Cass County Board: Past, present look at probation and release programs

WALKER--Jim Schneider, Cass County probation director, and Victor Moen, district supervisor for Minnesota Department of Corrections presented their reports on 2016 probation and supervised release programs.

WALKER-Jim Schneider, Cass County probation director, and Victor Moen, district supervisor for Minnesota Department of Corrections presented their reports on 2016 probation and supervised release programs.

County probation oversees all juvenile cases and adults who have been convicted of gross misdemeanor traffic-related offenses and misdemeanors. State corrections oversee assaultive

and other non-traffic gross misdemeanors and all felony probation or supervised release (formerly parole) cases.

Schneider also began a pilot program with a special grant in November 2015 to rate persons when arrested for risk to reoffend, then offer some a supervised pretrial release while they wait for the court to process their case.

Participants are accused of committing crimes of violence and may be charged with a misdemeanor, gross misdemeanor or felony.


Probation and release programs are designed to hold down incarceration costs, but also to help offenders set a goal to stop their offending behavior by identifying factors in their lifestyle that led to their offending, Schneider said.

The probation agent attempts to help the offender change his or her lifestyle, so they can lead a productive, crime-free future life, he said.

Pretrial release, Schneider said, gives probation officers an earlier chance to lead people toward a more positive motivation for their future life.

Of the 322 bail evaluations done since the pretrial program began, 151 of the offenders were considered high risk to reoffend, 121 were moderate risk, 44 were low risk and six were unclassified.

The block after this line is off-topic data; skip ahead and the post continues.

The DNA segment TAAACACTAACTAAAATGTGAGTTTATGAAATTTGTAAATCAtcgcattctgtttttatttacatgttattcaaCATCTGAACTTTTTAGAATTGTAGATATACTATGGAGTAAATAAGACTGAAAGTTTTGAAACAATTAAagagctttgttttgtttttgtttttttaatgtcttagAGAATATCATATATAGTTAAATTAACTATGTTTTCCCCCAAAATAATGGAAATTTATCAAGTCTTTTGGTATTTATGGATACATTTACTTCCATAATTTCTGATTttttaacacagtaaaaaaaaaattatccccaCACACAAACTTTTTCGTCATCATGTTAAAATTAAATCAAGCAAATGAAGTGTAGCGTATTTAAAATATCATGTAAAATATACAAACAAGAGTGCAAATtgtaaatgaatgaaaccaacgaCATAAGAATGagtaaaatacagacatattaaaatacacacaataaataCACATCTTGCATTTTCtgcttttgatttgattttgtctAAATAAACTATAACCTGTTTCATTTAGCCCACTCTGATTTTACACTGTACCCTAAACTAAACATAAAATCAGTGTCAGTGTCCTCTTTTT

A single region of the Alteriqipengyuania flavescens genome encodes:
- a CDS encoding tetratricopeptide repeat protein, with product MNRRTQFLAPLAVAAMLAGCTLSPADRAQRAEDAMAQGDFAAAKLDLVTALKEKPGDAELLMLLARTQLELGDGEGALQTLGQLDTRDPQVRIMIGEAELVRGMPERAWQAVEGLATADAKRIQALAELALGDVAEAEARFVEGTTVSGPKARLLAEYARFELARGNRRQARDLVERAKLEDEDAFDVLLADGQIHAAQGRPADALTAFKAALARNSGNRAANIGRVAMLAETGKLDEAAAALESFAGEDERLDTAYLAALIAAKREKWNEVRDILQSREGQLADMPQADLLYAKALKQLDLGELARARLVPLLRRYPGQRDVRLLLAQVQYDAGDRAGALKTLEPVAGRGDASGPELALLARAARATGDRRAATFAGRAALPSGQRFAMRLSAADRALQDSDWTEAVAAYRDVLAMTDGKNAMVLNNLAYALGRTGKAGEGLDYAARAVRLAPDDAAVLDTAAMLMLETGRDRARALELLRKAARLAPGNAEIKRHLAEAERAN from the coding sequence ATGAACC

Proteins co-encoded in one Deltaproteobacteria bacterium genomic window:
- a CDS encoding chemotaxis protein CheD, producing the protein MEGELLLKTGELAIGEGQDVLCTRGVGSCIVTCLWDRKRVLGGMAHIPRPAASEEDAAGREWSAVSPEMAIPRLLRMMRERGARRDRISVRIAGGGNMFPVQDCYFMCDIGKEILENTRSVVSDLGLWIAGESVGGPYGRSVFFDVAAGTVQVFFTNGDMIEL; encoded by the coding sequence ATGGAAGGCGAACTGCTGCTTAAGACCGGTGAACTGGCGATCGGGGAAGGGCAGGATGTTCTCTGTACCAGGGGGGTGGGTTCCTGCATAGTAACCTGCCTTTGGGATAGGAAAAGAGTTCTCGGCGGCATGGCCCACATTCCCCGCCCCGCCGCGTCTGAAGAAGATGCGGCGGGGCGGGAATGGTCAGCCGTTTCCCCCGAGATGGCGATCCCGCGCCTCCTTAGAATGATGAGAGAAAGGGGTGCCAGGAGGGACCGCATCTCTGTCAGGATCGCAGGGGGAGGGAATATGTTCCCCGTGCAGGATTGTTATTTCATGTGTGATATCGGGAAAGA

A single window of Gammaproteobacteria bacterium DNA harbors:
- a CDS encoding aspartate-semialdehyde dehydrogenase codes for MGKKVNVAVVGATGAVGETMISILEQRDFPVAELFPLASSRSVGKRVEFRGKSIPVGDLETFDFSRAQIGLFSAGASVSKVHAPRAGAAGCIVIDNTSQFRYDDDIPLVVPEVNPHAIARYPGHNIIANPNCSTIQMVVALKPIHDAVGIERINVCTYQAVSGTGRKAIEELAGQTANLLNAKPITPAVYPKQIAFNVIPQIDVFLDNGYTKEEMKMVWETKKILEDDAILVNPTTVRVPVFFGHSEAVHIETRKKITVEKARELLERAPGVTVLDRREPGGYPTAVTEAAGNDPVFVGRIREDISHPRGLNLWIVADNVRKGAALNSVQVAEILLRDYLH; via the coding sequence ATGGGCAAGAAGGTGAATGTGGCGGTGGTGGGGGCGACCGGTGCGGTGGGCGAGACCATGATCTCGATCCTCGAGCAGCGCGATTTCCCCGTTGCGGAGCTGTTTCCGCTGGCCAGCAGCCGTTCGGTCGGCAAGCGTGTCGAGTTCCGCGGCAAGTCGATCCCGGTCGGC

Schneider said the moderate risk people are those most likely to get the motivation to change their behavior. Low risk already are motivated.

The vast majority of charges in the pretrial program were the 142 facing assaultive behavior or domestic assault or harassment charges and the 119 facing drug charges.

Schneider will track the pretrial program cost effectiveness through a two-year period.

The 835 adults already convicted of misdemeanors or traffic-related gross misdemeanors, then placed on county probation in 2016 were dominated by the 431 driving while under the influence cases.


Others were the 101 for assaultive behaviors, 95 for disturbing the peace, 81 for other traffic offenses than DWI, 48 for obstructing the legal process, 42 for theft/property damage, 22 for underage consumption, seven for drugs, three each for criminal vehicular operation and weapons and two for department of natural resources offenses.

There are fewer county post-conviction probation cases for drug offenses than for those in the pretrial program, because most people facing drug charges are charged with felonies, Schneider explained. State corrections would oversee their probation or supervised release, not the county.

Overall, county adult probation cases declined from 1,019 in 2015 to 835 in 2016.

County probation oversaw 569 juvenile probationers in 2016, down from 689 in 2015. This includes misdemeanor, gross misdemeanor and felony charges.

Minor consumption of alcohol topped the list of juvenile offenses with 157 cases.

There were 91 youths on probation for theft/property damage, 77 for obstructing the legal process, 70 for assaultive behaviors/harassment, 51 for disturbing the peace, 44 for drugs, 33 for traffic, 12 for criminal sexual conduct, 19 for burglary, seven for DWI, five for weapons, two for criminal vehicular operation, and one for a DNR offense.